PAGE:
Long Branch Blossoms  Sited just outside the library’s oft-disused upper entrance off the public plaza, Long Branch Blossoms is a colorful series of floral simulacra, made from metal lathe and neon-hued zip ties. Originally intended to be installed in early March, the installation was intended to “bring blossoms in the off-season as an early notion of what’s to come,” says Boliek, who worked on this project as well at Thirsty for Change. With 10 projects in total, each of the 16 students worked on two installations.

Credit: ARCHITECT Staff


<strong xmlns="http://www.w3.org/1999/xhtml">In Plane Sight</strong>  Located in a sunken courtyard behind the library structure, In Plane Sight used a series of brightly colored neon strings, using the building’s railing and anchors in the landscape to create a series of vivid planes that stretched a full story in height.

In Plane Sight  Located in a sunken courtyard behind the library structure, In Plane Sight used a series of brightly colored neon strings, using the building’s railing and anchors in the landscape to create a series of vivid planes that stretched a full story in height.

Credit: John Ruppert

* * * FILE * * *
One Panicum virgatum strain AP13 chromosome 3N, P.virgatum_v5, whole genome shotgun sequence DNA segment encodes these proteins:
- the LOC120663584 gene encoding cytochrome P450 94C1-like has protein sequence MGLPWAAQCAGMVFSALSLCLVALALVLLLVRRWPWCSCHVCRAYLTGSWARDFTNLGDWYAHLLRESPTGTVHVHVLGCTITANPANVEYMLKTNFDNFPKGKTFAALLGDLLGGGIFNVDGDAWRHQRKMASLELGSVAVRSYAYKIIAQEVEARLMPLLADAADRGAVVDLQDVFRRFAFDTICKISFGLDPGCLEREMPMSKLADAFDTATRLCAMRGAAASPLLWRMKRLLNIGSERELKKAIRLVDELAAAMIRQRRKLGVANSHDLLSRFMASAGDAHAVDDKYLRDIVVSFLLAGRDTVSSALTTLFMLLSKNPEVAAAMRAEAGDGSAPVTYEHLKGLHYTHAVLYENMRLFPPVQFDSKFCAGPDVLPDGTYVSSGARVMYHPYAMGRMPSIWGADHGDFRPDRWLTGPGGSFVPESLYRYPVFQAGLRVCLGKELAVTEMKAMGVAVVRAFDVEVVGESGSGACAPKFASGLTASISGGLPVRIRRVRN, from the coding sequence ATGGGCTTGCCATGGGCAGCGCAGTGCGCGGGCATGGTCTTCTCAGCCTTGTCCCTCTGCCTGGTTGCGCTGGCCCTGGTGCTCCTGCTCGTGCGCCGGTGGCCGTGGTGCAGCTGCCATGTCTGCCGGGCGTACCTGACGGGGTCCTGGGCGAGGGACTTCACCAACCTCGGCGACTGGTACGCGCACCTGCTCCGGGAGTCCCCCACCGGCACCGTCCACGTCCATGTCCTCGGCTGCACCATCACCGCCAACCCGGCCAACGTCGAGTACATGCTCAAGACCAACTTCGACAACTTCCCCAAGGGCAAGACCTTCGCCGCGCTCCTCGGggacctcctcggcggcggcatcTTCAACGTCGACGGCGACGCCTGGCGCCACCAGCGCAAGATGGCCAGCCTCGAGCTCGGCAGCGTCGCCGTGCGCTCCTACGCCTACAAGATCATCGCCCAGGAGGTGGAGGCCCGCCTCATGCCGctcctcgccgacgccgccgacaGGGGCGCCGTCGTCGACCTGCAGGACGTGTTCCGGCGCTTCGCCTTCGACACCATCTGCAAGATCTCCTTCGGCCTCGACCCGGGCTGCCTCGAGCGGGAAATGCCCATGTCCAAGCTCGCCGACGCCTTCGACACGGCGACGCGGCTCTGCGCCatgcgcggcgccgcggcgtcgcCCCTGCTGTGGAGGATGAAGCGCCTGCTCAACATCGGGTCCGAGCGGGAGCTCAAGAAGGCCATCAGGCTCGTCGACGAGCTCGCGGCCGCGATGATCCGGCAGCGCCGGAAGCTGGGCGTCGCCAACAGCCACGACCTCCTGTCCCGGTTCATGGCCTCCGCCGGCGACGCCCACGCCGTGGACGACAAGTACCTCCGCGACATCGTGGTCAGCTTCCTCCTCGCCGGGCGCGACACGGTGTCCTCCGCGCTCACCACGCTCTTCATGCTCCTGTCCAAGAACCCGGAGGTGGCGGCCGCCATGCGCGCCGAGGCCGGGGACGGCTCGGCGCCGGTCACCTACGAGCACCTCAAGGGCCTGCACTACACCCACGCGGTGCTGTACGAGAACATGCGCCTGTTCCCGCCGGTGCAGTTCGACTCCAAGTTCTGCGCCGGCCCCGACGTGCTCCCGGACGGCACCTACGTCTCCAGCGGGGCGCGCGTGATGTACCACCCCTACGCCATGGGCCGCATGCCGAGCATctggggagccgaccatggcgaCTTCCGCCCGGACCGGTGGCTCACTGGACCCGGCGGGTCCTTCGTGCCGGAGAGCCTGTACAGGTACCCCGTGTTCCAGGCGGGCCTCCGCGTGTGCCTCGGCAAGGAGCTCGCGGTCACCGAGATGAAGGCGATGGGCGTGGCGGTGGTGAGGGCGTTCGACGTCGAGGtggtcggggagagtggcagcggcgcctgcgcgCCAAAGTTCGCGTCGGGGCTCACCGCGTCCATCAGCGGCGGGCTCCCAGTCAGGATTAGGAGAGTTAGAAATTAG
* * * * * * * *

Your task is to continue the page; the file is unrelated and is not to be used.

<strong xmlns="http://www.w3.org/1999/xhtml">Babelian Library</strong>  Hung from the brick soffit outside the lower-level reading room, Babelian Library is a mobile of wood frames and metal bowls that throw distorted reflections, all hung off of an apple-green painted armature. The most dynamic of the installations, aside from the free-swinging chimes, the Babelian Library sways in the breeze, activating the adjacent green space and providing an ever-changing display for the library patrons within.

Babelian Library  Hung from the brick soffit outside the lower-level reading room, Babelian Library is a mobile of wood frames and metal bowls that throw distorted reflections, all hung off of an apple-green painted armature. The most dynamic of the installations, aside from the free-swinging chimes, the Babelian Library sways in the breeze, activating the adjacent green space and providing an ever-changing display for the library patrons within.

Credit: John Ruppert